Gallery View: ‘Young, Gifted and Black’ matters at Lehigh University
Selections from the Lumpkin-Boccuzzi Family Collection of Contemporary Art showcase Black culture and creativity in “Young, Gifted and Black,” through May 27, Main Gallery, Lehigh University Art Galleries (LUAG), Zoellner Arts Center.
The collection, owned by former MTV executive Bernard Lumpkin, takes its name from “To Be Young, Gifted and Black,” a song recorded by Nina Simone in 1969.
The traveling exhibition has more than 50 works by emerging artists and established artists, all of African descent. The works include oils, acrylics, photographic prints, fabric art, collages, mixed media and sculpture.
Writer Antwaun Sargent and artist Matt Wycoff were guest curators, assisted by LUAG curator Mark Wonsidler.
Chase Hall’s “Eric Dolphy” (2020; acrylic and coffee on cotton canvas, 20 in x 16 in.) is one of several works that Lumpkin and Wonsidler discussed.
“Music is also an important part of Black culture and Black history,” said Lumpkin, gesturing toward the contemporary portrait of American jazz multi-instrumentalist Eric Allan Dolphy Jr. (1928 - 1964). “Giving over the space of the canvas to another artist,” said Lumpkin, was a signature aspect of the painter’s work.
Wonsidler pointed out that coffee was used in coloring the background around the musician’s head.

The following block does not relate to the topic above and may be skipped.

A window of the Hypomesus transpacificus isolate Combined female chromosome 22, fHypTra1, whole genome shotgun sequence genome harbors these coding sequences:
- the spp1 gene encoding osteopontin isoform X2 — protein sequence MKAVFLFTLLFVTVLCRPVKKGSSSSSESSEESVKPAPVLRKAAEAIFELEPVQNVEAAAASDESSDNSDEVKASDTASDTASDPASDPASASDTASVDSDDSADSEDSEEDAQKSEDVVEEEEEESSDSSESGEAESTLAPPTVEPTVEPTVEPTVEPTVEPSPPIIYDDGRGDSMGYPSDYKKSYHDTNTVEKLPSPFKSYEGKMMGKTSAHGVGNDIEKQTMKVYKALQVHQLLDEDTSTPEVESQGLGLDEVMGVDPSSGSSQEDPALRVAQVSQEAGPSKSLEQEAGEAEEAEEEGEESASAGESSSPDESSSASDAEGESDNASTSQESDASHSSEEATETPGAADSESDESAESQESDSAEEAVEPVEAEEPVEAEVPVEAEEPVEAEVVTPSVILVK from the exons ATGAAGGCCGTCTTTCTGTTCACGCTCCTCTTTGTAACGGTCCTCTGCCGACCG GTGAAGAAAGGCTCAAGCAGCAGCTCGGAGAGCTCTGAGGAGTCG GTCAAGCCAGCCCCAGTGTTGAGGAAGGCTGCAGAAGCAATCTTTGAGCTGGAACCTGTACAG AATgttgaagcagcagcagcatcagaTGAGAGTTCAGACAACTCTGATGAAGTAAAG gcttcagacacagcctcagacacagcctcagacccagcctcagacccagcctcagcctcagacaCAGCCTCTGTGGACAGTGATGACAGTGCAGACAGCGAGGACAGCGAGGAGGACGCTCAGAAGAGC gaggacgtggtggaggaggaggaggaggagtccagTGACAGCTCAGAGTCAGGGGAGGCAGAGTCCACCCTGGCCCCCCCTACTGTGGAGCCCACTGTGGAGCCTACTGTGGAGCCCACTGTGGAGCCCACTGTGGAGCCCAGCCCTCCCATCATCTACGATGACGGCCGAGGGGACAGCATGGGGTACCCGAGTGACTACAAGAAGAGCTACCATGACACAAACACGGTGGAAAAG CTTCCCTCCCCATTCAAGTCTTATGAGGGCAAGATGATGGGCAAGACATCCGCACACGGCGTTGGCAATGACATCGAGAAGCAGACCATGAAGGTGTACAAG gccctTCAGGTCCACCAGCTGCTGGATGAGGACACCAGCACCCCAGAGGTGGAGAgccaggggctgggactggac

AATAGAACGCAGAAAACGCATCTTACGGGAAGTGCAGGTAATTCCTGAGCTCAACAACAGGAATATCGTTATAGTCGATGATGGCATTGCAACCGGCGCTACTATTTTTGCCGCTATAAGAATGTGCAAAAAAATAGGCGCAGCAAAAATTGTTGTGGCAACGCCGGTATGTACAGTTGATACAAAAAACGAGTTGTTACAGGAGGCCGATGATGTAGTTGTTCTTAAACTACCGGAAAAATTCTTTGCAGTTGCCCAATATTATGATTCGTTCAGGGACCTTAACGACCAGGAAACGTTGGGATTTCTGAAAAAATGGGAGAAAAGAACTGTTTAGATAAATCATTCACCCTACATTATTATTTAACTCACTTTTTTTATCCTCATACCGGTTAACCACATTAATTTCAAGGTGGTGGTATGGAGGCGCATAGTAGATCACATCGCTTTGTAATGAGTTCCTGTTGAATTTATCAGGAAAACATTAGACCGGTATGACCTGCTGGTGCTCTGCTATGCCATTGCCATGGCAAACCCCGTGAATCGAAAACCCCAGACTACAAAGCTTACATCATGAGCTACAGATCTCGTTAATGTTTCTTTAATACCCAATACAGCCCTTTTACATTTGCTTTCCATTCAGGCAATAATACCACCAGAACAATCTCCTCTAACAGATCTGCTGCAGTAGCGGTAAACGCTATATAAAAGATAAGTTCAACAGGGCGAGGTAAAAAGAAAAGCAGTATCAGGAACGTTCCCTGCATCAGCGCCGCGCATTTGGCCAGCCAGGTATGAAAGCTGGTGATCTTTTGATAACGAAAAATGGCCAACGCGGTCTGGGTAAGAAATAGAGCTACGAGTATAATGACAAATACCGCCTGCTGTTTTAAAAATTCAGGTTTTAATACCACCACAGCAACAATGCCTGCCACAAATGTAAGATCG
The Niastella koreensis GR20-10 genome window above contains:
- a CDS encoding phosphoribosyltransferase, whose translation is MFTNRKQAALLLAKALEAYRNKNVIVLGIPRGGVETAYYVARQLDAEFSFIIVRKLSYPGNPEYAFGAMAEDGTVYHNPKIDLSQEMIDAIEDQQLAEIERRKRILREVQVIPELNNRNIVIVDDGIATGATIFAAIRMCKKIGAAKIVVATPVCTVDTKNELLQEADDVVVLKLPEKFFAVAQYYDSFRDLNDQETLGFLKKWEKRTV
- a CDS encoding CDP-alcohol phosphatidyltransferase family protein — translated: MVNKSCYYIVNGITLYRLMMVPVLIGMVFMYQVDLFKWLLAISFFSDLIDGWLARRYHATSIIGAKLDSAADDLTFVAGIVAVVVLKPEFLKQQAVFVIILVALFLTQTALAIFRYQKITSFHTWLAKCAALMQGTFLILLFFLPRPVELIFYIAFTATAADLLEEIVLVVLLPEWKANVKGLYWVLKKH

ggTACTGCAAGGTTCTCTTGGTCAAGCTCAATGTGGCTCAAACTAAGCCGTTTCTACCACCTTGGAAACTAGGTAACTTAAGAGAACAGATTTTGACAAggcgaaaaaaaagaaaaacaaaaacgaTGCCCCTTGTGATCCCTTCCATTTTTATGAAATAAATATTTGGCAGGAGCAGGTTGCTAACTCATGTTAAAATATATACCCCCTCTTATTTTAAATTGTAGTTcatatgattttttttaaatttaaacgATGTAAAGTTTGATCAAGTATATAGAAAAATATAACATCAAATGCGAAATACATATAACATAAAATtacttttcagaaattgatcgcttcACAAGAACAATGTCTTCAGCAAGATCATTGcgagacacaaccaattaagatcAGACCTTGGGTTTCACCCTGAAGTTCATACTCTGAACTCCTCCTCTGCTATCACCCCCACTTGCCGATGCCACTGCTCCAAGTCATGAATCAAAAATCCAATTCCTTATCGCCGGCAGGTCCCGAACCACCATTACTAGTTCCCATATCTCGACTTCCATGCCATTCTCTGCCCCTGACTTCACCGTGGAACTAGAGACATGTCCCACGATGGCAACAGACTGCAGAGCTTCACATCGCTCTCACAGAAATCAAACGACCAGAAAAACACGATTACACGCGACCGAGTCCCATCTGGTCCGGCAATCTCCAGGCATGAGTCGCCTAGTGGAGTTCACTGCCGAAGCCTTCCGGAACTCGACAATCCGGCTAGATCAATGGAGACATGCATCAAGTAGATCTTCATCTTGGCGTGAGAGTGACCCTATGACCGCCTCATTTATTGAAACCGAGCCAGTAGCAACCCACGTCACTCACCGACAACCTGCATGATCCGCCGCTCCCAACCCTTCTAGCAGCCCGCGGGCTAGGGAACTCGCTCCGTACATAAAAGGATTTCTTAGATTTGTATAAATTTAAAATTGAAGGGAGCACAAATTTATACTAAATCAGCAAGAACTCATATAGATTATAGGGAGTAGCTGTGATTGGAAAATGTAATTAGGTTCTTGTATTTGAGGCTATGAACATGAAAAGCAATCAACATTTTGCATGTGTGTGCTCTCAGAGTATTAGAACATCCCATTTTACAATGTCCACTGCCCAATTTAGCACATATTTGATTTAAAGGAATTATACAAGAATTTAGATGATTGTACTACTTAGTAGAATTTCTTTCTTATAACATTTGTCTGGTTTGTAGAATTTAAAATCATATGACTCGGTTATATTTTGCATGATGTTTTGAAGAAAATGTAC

The pair also spoke about Philadelphia-based artist Wilmer Wilson IV’s “Pres” (2017; staples and pigment print on wood, 96 in. x 48 in. x 1.5 in.). A large print of two men in casual wear is under a thick layer of more than 10,000 staples attaching it to a plywood sheet. Only their hands and the plastic cups they hold are exposed.
Kevin Beasley’s “Wrong” (2013; resin, body pillows. T-shirt, and hooded sweatshirt, 30 in. x 25 in. x 20 in.) is an all-black mixed media sculpture deliberately left on the gallery floor, instead of a pedestal. Trash found along the road? A discarded body? Lumpkin, Wonsidler and attendees at the Feb. 1 LUAG preview, pondered the meanings behind the ambiguous piece.
“Untitled,” (1995; paper collage on paper, 52 in. x 60.375 in.) by Kara Walker had graced the playroom wall at the lower Manhattan apartment of Lumpkin, husband Carmine Boccuzzi and their children. “Of course, she’s referencing antebellum southern depictions of Black people’s relationships in the plantation community,” said Lumpkin about the black silhouette of a Pickaninny-like girl with a pig. Interpretation is open-ended. Is it playful or is there something darker going on?
“My parents were teachers,” said Lumpkin, “I have always seen the role of an art collector as one of education, advocacy and patronage.”
With the 2009 death of his African-American father, Lumpkin left MTV’s news and documentaries division to collect artwork that reflected his dad’s African heritage. His mother was a Sephardic Jew from Morocco.
Lumpkin, Yale-educated and a Harvard Ph.D. graduate, is heavily involved with New York’s top art institutions as a trustee, advisor, committee member and arts patron.
The exhibit is supported in part by the Pennsylvania Council on the Arts, Lehigh University’s Office of Diversity, Inclusion and Equity and Africana Studies and the National Endowment for the Humanities.
“Young, Gifted and Black,” through May 27, Main Gallery, Lehigh University Art Galleries, Zoellner Arts Center, Lehigh University, 420 E. Packer Avenue, Bethlehem. Gallery hours: 11 a.m. - 7 p.m. Tuesday, 11 a.m. - 5 p.m. Wednesday - Friday, 1 - 5 p.m. Saturday. Closed Sunday - Monday. https://luag.lehigh.edu/ ; 610-758-3615